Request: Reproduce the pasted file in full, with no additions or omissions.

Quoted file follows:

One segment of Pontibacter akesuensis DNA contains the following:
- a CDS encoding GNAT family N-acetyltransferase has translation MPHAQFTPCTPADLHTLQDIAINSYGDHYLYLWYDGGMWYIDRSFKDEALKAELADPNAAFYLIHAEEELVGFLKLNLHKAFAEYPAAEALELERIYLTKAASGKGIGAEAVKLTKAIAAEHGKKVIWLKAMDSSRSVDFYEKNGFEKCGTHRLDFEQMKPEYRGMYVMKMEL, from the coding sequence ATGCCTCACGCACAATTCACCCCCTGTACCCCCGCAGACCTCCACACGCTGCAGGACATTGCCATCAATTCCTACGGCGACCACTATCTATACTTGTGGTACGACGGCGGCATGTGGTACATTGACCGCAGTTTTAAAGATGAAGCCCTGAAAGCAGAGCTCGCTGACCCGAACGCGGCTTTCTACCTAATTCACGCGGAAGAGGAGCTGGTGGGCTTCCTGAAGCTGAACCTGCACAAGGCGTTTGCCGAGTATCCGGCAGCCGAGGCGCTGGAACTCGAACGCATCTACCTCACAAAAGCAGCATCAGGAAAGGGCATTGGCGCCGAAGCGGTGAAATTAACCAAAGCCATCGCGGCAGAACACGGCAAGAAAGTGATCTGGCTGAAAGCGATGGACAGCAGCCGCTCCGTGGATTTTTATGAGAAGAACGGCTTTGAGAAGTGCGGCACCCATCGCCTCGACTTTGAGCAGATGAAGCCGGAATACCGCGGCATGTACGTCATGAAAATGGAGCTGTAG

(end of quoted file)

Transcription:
One segment of Pontibacter akesuensis DNA contains the following:
- a CDS encoding GNAT family N-acetyltransferase has translation MPHAQFTPCTPADLHTLQDIAINSYGDHYLYLWYDGGMWYIDRSFKDEALKAELADPNAAFYLIHAEEELVGFLKLNLHKAFAEYPAAEALELERIYLTKAASGKGIGAEAVKLTKAIAAEHGKKVIWLKAMDSSRSVDFYEKNGFEKCGTHRLDFEQMKPEYRGMYVMKMEL, from the coding sequence ATGCCTCACGCACAATTCACCCCCTGTACCCCCGCAGACCTCCACACGCTGCAGGACATTGCCATCAATTCCTACGGCGACCACTATCTATACTTGTGGTACGACGGCGGCATGTGGTACATTGACCGCAGTTTTAAAGATGAAGCCCTGAAAGCAGAGCTCGCTGACCCGAACGCGGCTTTCTACCTAATTCACGCGGAAGAGGAGCTGGTGGGCTTCCTGAAGCTGAACCTGCACAAGGCGTTTGCCGAGTATCCGGCAGCCGAGGCGCTGGAACTCGAACGCATCTACCTCACAAAAGCAGCATCAGGAAAGGGCATTGGCGCCGAAGCGGTGAAATTAACCAAAGCCATCGCGGCAGAACACGGCAAGAAAGTGATCTGGCTGAAAGCGATGGACAGCAGCCGCTCCGTGGATTTTTATGAGAAGAACGGCTTTGAGAAGTGCGGCACCCATCGCCTCGACTTTGAGCAGATGAAGCCGGAATACCGCGGCATGTACGTCATGAAAATGGAGCTGTAG